NASA launched its latest solar observatory, the Interface Region Imaging Spectrograph (IRIS), in June of 2013 to improve the understanding of the layer between the edge of the sun's atmosphere (the corona) and the surface of the sun. This interface region was already known to be a turbulent and violent area, as one would expect-but recent data suggests an even higher level of chaos and complexity than was originally imagined. Early results were presented this month during the Fall 2013 meeting of the AGU (American Geophysical Union).
IRIS represents the culmination of recent advances in data collection and computer modeling. Because IRIS provides both images and spectral wavelength output, the modeling systems are able to determine specific velocities, temperatures and densities for material in the sun's interface layer. Combine the effects of high-resolution input with advanced computer models developed in parallel with the instrumentation, and you get the greatest insight to date in this difficult-to-study area.
The overall goal of the program is to study solar phenomena and gain further understanding of the energy release processes from the surface of the sun, and how these processes may affect the technologies that we use on Earth (in addition to affecting the Earth directly). IRIS fills a critical gap between the studies of the surface (covered well by the JAEA/NASA Hinode mission) and the Solar Dynamics Observatory that provides NASA with information about the corona.
Two of the more interesting phenomena that occur in the sun's interface region are prominences and spicules. These may sound like unpleasant medical conditions, but they are really large-scale movement of materials within the sun's interface layer.
Prominences are unusually cool areas within the interface region, which show up as large loops of solar material rising from the solar surface. Upon erupting, they produce solar storms, which may affect the Earth. Spicules are giant gaseous fountains that are expelled from the surface of the sun at incredible speeds (up to 150,000 MPH). They may be vital to energy and heat distribution within the corona and may explain unusual findings-for example, why the corona and interface regions of the sun are far hotter than the sun's surface.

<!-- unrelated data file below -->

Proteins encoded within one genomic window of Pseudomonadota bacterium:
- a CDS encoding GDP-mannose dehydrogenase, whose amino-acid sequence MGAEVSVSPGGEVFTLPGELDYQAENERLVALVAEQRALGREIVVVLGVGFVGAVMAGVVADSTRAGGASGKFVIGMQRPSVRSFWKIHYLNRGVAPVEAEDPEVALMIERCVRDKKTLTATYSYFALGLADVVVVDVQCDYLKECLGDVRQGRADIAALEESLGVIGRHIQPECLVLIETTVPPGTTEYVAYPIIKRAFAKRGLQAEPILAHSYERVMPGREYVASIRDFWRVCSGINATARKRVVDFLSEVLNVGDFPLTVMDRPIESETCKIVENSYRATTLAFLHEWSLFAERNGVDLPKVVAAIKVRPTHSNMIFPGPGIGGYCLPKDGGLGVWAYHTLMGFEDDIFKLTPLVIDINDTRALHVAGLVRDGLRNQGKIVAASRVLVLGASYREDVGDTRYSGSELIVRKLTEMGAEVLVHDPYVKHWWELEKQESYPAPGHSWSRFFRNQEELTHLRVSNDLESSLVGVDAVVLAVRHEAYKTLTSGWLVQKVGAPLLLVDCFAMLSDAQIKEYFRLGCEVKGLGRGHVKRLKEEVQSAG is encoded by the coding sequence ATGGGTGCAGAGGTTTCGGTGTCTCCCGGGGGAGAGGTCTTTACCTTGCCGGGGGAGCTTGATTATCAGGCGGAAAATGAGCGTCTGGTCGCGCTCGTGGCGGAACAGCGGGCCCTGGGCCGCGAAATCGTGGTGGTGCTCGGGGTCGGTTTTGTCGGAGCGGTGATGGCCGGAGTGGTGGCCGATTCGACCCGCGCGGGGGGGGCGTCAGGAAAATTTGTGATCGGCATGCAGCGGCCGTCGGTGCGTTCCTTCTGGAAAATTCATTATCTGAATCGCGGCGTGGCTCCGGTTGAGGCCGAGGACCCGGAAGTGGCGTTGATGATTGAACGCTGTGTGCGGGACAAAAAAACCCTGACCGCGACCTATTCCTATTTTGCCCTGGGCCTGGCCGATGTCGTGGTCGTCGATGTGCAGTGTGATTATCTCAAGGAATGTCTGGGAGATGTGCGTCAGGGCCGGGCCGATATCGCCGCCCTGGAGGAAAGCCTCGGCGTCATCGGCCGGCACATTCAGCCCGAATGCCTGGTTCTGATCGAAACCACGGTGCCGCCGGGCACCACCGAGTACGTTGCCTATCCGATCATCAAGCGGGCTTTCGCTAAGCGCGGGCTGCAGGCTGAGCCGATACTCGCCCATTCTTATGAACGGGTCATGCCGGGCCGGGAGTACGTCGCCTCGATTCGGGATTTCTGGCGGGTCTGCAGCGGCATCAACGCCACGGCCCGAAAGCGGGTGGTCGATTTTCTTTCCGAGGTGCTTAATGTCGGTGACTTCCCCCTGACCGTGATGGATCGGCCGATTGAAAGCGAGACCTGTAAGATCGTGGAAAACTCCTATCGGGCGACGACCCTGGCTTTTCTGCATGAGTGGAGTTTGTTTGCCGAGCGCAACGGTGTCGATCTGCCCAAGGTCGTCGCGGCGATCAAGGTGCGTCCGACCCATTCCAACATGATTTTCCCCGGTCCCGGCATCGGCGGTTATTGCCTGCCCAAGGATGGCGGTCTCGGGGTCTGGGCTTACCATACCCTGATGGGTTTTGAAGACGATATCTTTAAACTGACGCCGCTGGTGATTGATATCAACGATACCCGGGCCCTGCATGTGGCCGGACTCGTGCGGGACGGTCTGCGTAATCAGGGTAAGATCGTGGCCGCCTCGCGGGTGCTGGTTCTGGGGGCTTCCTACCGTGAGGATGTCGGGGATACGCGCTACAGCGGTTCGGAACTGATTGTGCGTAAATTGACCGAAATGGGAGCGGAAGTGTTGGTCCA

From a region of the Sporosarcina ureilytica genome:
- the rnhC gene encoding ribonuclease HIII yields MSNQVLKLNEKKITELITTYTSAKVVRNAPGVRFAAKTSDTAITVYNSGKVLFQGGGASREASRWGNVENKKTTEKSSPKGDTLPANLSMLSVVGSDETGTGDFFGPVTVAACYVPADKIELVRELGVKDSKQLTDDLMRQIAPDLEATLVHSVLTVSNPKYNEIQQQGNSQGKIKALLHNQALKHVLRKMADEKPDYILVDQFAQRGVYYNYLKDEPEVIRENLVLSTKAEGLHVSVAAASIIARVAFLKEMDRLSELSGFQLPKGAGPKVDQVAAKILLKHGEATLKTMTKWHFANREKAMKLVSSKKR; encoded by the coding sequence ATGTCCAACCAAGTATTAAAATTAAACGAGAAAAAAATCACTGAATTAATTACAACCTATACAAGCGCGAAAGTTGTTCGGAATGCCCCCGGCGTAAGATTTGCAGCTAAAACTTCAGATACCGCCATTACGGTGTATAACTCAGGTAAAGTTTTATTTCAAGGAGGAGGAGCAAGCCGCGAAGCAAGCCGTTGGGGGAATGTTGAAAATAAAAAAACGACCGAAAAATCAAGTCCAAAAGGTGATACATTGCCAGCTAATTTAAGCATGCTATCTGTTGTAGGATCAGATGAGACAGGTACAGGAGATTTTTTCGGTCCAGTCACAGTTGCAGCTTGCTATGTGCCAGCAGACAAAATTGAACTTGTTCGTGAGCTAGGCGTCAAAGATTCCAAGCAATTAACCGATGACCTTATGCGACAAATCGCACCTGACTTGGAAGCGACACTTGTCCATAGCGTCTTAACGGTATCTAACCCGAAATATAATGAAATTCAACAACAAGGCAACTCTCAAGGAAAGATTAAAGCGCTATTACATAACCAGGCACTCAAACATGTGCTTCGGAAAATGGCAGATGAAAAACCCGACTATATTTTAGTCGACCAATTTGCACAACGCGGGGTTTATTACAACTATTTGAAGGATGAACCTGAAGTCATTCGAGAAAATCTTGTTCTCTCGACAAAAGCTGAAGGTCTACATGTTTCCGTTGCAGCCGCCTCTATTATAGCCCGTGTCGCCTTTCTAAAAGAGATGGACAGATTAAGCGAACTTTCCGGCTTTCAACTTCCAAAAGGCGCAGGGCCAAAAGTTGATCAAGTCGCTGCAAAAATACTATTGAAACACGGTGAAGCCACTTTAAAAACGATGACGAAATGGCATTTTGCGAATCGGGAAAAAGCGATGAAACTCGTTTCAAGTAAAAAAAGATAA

IRIS has shown extremely dynamic yet structured flows within prominences, and has given researchers the first glimpse into the evolution of spicules. Overall, what has this data from IRIS told us so far? Mostly, that we need better theories-and that's just fine with all of the researchers involved.
The observations for both spicules and prominences are significantly more multifaceted than the current theoretical models would predict. However, at the same time IRIS is disproving current models, it is providing the data and insight to develop new, more accurate models.
Processing this data and developing new models will take time; even with available supercomputing power it can take several months of computing time to model a single hour of the sun's activity. However, with continued input from IRIS we can expect to eventually gain greater understanding of the energy and heat paths of material throughout the solar atmosphere-and consequently, how we can predict and manage the effects here on Earth.